Based largely on the experiences of African countries, the least developed country (LDC) category was created as a recognition that certain countries face particularly serious obstacles to achieving the structural transformation needed to advance economically and socially. Most non-LDC developing countries (the great majority) still receive aid, but graduation should mark the point at which an LDC has developed sufficiently to no longer require the maximum concessionary treatment from development partners and use of LDC International Support Measures (ISMs). Only five countries have graduated from the category to date (Botswana, Cabo Verde, Maldives, Samoa, and Equatorial Guinea). The Istanbul Programme of Action (IPoA) includes the target that half of LDCs should satisfy the criteria to graduate from the category by 2020 – an ambitious goal, given that only 10 of 52 have graduated or are scheduled to graduate as at December 2018.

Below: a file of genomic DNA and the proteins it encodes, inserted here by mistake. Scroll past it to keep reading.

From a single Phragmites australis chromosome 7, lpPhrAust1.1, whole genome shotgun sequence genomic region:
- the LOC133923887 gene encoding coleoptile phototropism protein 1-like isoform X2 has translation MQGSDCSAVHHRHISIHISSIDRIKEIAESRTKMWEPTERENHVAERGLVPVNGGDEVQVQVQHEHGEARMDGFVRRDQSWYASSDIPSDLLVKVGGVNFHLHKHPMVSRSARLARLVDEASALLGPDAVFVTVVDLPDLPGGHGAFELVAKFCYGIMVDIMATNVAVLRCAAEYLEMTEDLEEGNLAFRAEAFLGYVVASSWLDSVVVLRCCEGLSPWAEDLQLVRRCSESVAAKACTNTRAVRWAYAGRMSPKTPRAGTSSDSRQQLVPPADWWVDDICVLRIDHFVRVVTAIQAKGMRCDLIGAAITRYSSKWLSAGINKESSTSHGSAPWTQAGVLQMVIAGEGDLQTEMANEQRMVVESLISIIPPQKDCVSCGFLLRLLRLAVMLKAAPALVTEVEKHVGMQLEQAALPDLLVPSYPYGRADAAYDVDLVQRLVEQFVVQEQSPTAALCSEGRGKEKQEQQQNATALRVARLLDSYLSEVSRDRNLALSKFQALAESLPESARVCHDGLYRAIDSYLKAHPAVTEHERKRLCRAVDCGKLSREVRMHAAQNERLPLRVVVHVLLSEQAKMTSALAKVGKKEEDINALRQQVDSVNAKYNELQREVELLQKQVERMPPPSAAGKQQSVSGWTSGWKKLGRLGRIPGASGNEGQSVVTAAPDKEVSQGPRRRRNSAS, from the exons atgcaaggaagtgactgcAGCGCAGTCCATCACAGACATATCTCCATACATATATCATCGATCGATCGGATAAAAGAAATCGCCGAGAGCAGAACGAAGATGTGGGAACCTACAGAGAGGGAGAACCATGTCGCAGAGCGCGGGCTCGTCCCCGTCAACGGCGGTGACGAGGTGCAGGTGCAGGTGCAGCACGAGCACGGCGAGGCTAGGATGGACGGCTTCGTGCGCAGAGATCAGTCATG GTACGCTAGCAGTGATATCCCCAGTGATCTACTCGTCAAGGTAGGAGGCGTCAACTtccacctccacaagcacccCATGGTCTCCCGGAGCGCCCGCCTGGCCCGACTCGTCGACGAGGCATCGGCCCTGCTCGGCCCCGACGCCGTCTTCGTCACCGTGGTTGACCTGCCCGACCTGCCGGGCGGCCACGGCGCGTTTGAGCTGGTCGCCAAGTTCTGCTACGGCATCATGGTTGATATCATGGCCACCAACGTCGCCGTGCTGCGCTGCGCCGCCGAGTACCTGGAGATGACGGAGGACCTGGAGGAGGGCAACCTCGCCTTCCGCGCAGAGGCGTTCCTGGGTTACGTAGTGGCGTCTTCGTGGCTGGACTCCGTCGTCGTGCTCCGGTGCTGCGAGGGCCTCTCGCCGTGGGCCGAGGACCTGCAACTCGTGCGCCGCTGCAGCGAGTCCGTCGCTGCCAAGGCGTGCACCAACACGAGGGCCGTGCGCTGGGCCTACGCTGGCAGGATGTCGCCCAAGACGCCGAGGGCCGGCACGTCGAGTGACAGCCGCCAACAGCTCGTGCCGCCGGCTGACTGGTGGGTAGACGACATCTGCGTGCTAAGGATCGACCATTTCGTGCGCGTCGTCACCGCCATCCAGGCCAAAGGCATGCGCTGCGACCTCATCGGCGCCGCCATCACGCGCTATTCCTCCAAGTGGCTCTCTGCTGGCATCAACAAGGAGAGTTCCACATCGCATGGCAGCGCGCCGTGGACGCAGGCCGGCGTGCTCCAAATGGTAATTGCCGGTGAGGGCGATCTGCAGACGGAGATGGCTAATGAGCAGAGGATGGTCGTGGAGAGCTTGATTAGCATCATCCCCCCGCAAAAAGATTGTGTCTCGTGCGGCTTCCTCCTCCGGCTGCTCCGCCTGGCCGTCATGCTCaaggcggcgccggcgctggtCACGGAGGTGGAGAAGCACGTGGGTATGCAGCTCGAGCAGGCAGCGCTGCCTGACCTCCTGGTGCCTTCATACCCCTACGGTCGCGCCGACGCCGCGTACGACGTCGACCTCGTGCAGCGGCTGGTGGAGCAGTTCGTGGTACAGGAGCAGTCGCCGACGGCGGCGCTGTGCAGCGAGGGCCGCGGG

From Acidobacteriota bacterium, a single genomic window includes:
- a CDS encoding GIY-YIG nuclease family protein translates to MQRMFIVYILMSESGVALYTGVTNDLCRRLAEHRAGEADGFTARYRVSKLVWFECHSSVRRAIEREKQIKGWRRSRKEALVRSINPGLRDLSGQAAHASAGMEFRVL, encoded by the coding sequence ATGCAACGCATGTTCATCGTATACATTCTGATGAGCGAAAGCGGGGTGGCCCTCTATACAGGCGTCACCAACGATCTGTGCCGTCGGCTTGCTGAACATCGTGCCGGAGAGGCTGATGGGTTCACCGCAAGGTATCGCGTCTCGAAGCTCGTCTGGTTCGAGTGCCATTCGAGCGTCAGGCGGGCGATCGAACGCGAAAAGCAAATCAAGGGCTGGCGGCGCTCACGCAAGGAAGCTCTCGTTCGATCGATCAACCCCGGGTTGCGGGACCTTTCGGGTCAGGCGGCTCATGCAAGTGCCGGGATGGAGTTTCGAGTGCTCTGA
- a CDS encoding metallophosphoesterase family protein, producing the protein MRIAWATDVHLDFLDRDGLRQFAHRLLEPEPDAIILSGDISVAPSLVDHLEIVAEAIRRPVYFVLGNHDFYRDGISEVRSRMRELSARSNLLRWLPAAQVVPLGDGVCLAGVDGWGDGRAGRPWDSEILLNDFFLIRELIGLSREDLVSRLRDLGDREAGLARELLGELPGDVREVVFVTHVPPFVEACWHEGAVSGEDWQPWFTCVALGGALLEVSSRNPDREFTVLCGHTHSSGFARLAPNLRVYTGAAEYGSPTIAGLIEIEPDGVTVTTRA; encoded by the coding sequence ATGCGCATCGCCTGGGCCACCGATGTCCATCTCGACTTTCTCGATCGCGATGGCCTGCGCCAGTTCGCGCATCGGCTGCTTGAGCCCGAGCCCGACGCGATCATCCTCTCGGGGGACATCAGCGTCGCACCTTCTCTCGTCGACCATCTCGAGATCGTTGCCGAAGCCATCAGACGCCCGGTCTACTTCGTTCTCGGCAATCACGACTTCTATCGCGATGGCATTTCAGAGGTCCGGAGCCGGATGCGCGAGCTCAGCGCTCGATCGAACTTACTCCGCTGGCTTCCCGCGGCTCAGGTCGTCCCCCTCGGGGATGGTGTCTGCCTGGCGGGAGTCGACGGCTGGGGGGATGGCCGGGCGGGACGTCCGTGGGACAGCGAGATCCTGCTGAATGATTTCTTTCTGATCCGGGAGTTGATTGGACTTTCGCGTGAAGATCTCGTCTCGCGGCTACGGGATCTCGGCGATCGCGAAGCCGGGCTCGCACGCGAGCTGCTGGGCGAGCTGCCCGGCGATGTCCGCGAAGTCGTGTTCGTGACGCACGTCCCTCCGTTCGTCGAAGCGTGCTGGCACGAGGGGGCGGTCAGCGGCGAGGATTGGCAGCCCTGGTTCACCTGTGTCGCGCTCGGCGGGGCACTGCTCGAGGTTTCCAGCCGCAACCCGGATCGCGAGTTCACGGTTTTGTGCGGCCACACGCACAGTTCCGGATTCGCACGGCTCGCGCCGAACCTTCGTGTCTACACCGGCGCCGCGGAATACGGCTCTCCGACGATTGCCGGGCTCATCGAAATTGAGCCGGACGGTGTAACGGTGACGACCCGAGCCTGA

While Samoa has graduated, four other Pacific island countries (Vanuatu, Solomon Islands, Kiribati and Tuvalu) are still LDCs. All four are facing the prospect of graduation. This is the first blog in a series that explores this issue, and its implications for the Pacific, with a special focus on Kiribati.
Graduation from the LDC category requires an assessment in relation to gross national income, the economic vulnerability index (EVI), and the human assets index (HAI). In order to be considered for graduation, a country will normally need to exceed at least two of the graduation thresholds for two consecutive triennial reviews, or achieve an income per capita double the threshold level for two consecutive triennial reviews. Once graduation has been agreed by the UN Economic and Social Council (ECOSOC), the three-year transition process begins.